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With its gorgeous rural setting, fast-growing business sector, low taxes, diverse leisure opportunities, beautiful weather, and affordable real estate, Chilliwack BC has become one of the most popular cities in British Columbia among home buyers.

Surrounded by farmlands, swaths of mountains, and a lake that played a major role in the city’s history, Chilliwack’s abundant natural wonders offer a steady stream of jobs in relevant industries including agriculture and manufacturing. For the adventurous, this equates to a never-ending supply of outdoor activities, from fishing and kayaking to hiking and paragliding.

Plus, with many masterfully planned, family-friendly neighbourhoods and a superb road network that easily connects Chilliwack to other cities, including Vancouver which is around 70 kilometres away via Highway 1, it continues to attract a good mix of families, retirees, immigrants, and a rising population of young professionals.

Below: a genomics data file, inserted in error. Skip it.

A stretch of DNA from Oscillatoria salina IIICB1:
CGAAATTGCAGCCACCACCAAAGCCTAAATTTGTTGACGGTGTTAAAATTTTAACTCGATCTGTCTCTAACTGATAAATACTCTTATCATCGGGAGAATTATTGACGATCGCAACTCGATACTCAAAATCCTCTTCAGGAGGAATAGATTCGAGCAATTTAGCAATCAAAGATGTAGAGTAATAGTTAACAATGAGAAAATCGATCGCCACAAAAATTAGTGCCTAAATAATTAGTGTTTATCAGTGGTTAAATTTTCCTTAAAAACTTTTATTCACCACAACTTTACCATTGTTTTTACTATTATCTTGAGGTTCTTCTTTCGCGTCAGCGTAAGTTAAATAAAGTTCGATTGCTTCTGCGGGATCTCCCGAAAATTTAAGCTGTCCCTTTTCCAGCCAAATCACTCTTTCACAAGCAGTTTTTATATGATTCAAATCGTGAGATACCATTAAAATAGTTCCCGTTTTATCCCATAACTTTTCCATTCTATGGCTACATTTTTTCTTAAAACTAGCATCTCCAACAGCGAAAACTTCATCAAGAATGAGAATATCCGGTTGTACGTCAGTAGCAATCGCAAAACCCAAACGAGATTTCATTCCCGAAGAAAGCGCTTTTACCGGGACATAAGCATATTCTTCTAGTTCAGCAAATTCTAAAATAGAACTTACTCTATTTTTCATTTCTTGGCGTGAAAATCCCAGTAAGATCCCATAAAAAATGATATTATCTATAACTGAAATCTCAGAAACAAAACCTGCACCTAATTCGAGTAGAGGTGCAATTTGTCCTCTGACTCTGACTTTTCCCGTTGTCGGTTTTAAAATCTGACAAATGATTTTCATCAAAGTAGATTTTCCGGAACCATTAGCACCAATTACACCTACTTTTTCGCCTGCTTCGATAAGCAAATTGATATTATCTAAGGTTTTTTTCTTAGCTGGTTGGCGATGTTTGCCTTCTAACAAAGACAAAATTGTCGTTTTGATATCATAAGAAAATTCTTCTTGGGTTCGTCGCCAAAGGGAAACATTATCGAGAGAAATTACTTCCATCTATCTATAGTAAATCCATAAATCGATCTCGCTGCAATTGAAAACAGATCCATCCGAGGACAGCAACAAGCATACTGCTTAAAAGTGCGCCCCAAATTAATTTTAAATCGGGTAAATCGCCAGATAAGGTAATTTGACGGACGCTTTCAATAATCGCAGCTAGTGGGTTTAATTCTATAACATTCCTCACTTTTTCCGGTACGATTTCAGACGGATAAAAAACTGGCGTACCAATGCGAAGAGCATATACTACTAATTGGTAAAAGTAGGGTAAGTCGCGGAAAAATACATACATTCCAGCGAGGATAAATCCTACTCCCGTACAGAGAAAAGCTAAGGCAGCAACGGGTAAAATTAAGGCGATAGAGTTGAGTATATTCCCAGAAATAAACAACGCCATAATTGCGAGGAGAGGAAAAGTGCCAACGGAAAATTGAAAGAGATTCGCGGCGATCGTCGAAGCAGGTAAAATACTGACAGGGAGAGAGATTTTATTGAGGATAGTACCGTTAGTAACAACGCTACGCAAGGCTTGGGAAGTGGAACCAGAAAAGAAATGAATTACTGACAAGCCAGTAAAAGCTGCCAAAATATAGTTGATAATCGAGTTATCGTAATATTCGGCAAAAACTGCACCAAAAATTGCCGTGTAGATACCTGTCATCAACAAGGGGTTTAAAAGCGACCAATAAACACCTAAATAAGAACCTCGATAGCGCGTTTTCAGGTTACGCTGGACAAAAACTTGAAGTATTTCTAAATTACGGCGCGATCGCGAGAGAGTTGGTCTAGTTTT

Discover all the advantages of living in this charming city, as well as the neighbourhoods to keep in mind when looking for houses for sale in Chilliwack.

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Aerial Photo of Chilliwack Town


The fourth largest city in the Fraser Valley based on the 2021 Census, Chilliwack is home to the Regional District. It is situated in the upper reaches of the Valley, with the northern sections lying along the Fraser River and the southern parts along the US border in Washington. Here, the massive Chilliwack Batholith, estimated to be up to 29 million years old, outcrops beautifully into the North Cascades National Park. It is bound by the Vedder Canal to the west and the Eastern Hillsides to the east.

Chilliwack’s location in the Valley allows the area to enjoy temperate weather year-round – the warmest in Canada, averaging between 9°C and 10°C, especially between July and September.